Anyone see this?

My mum sent me this link. I don't know if they're really saying anything that new (science reporting in average broadsheet/tabloid usually not that great) but I notice they don't mention the reported side effects of Singulair!

In the end just seems to be 'these pills work better for some asthmatics than some inhalers' - which was surely kind of obvious already!

telegraph.co.uk/health/heal...

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  • Seen it too on the Asthma UK Facebook page. Not sure the article (available nejm.org/doi/full/10.1056/N... ) mentioned the full study outcomes ""Study results at 2 months suggest that LTRA was equivalent to an inhaled glucocorticoid as first-line controller therapy and to LABA as add-on therapy for diverse primary care patients. Equivalence was not proved at 2 years"". It's a fair point about treatment adherence but not sure it would save hospital admissions as surely they are less common particularly if used in mild/moderate asthma.

  • Singulair

    Hi Philomena

    That article appears on AUK website too.... asthma.org.uk/news_media/ne...

    It's reported by AUK as being good research. I tend to accept stuff that AUK endorses. Certainly for me Singulair has improved my peakflow if nothing else! I'm not aware of any side effects for me personally though I expect for many people these occur.

  • HI Mardi ,

    I'm sure the research is good - certainly reputable journal etc and as you say endorsed by AUK - I just tend to find reporting of science in the general media not so good and the article I read and linked to seemed a bit vague and not really saying that much, so interesting to see the original.

    I'm not on Singulair myself but have read that it does have some reported not-so-pleasant side effects for some people (my mum asked 'could they not try you on that just to see? so I looked it up and thought I could see why they wouldn't try it unless reasonably sure it would work well for someone) - just wondered why the article I linked to hadn't mentioned them. The study doesn't specifically, though I'm guessing as the quality of life scores increased most people didn't have any problems as I can't imagine side effects improve quality of life!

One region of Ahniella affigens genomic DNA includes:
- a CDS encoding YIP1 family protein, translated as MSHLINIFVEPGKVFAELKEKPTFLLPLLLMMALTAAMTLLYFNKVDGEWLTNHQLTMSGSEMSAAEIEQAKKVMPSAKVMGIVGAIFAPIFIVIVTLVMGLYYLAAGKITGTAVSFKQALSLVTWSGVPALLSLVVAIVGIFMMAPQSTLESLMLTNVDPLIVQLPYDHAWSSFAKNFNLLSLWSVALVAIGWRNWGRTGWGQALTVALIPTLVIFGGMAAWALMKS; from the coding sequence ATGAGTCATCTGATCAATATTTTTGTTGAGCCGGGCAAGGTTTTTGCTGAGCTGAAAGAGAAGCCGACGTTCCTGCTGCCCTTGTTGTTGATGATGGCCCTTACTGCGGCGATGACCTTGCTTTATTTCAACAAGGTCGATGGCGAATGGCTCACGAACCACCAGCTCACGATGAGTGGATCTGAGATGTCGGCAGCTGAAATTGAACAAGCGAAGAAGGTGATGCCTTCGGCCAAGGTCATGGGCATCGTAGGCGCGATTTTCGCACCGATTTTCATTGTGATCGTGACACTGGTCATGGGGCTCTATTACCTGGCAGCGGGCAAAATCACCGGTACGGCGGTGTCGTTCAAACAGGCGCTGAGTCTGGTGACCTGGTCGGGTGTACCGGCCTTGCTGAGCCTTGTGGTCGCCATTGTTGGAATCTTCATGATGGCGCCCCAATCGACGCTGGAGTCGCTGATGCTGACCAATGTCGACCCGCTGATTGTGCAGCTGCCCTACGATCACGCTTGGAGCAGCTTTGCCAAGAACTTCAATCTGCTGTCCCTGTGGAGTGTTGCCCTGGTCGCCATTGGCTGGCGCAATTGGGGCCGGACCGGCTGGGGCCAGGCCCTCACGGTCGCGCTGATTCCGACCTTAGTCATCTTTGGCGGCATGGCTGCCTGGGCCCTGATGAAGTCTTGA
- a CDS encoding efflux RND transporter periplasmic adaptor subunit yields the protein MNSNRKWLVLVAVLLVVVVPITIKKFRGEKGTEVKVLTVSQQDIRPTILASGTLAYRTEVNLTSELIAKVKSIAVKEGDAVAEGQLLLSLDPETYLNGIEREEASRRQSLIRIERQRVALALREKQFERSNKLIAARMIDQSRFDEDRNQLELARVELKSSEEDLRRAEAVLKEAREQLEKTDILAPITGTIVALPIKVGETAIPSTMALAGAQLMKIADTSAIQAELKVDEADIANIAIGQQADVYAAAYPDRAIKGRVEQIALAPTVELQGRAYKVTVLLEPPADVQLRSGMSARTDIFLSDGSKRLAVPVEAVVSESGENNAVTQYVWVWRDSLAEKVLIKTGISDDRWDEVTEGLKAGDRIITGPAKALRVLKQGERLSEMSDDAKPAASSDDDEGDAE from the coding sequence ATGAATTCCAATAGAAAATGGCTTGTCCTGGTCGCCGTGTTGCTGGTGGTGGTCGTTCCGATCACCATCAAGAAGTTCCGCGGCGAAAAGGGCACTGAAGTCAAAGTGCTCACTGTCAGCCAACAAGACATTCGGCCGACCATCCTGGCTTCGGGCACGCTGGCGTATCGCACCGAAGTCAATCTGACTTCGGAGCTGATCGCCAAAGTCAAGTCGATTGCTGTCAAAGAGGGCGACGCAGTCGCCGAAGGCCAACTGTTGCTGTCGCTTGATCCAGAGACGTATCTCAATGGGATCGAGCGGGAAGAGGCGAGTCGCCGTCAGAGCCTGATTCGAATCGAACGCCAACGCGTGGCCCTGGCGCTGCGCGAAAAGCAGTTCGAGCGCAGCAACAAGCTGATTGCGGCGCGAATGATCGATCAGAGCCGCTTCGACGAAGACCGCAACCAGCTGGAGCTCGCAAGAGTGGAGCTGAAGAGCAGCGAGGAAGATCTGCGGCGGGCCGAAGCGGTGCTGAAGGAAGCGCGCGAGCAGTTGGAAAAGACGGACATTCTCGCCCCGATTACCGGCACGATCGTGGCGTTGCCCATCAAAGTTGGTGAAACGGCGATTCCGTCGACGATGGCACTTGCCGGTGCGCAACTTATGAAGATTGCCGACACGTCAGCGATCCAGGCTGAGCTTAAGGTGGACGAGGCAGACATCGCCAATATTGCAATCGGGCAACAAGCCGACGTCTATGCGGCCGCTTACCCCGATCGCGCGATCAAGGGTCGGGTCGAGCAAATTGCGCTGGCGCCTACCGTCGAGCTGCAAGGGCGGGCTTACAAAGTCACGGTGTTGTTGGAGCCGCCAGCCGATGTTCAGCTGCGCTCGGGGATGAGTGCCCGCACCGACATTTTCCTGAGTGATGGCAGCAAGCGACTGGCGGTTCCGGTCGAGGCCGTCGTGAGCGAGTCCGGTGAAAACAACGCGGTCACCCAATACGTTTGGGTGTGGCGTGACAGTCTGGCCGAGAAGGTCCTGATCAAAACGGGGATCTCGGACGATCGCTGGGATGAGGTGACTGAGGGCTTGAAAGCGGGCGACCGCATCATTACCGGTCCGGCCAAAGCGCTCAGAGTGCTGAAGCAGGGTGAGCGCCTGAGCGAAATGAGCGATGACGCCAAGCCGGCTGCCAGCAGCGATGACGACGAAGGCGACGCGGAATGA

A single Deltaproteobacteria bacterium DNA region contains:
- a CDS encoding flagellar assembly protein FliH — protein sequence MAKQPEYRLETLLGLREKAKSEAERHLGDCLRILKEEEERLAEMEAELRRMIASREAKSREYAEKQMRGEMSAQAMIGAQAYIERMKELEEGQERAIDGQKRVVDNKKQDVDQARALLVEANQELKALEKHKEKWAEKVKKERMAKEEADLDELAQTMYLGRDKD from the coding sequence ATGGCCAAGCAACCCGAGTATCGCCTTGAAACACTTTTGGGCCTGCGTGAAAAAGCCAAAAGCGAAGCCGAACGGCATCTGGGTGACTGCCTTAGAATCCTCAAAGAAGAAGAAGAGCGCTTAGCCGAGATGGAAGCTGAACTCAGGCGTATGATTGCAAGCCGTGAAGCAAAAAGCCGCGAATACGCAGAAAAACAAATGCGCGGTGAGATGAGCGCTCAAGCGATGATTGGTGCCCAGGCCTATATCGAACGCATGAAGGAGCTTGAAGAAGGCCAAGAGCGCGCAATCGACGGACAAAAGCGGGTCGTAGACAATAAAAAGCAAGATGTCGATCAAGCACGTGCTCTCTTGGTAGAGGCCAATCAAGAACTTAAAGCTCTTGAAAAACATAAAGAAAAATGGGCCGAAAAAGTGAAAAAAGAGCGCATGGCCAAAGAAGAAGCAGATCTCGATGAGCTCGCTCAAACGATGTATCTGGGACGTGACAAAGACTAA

Be interesting to see if any more comes out on this or there are any other studies.

    Edit: TJ, I also thought fair point about it being easier to take pills and making sure you've got the full dose, though the Telegraph article mentions being 'less self-conscious about taking the medication' - surely more an issue with relievers, as most people take their preventers at home most of the time.

  • Husband drew my attention to it. Reported as if its a new tablet but knew it wasnt. Sone folks do marvellously on Singulair with no side effects. Me, I had really awful side effects when I took it. Feelings of worthlessness and bad dreams. Did not do much for my asthma either. Despite this, my asthma nurse tried me on it several times, even though I said no thanks. :(

    PS Husband has tablets for blood pressure, cholesterol and diabetes. Forgets to take them all the time. Be better with an inhaler, if such a thing were possible.

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